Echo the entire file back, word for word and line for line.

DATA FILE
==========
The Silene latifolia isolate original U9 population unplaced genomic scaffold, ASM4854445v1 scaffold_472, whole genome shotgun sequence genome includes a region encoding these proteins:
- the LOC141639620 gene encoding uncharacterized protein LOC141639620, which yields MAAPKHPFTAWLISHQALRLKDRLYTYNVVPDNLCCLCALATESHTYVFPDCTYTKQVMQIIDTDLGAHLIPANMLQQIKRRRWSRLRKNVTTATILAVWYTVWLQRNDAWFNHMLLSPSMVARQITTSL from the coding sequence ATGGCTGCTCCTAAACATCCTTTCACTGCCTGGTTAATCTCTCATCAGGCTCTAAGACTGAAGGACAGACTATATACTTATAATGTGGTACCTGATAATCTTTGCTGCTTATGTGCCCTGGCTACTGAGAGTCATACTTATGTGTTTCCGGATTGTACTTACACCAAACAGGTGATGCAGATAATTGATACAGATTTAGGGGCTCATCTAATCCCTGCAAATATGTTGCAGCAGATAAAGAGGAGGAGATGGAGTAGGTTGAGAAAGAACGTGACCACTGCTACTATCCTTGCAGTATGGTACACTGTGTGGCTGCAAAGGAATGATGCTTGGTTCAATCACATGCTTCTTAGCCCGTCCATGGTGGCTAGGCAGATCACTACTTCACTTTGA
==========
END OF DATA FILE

The Silene latifolia isolate original U9 population unplaced genomic scaffold, ASM4854445v1 scaffold_472, whole genome shotgun sequence genome includes a region encoding these proteins:
- the LOC141639620 gene encoding uncharacterized protein LOC141639620, which yields MAAPKHPFTAWLISHQALRLKDRLYTYNVVPDNLCCLCALATESHTYVFPDCTYTKQVMQIIDTDLGAHLIPANMLQQIKRRRWSRLRKNVTTATILAVWYTVWLQRNDAWFNHMLLSPSMVARQITTSL from the coding sequence ATGGCTGCTCCTAAACATCCTTTCACTGCCTGGTTAATCTCTCATCAGGCTCTAAGACTGAAGGACAGACTATATACTTATAATGTGGTACCTGATAATCTTTGCTGCTTATGTGCCCTGGCTACTGAGAGTCATACTTATGTGTTTCCGGATTGTACTTACACCAAACAGGTGATGCAGATAATTGATACAGATTTAGGGGCTCATCTAATCCCTGCAAATATGTTGCAGCAGATAAAGAGGAGGAGATGGAGTAGGTTGAGAAAGAACGTGACCACTGCTACTATCCTTGCAGTATGGTACACTGTGTGGCTGCAAAGGAATGATGCTTGGTTCAATCACATGCTTCTTAGCCCGTCCATGGTGGCTAGGCAGATCACTACTTCACTTTGA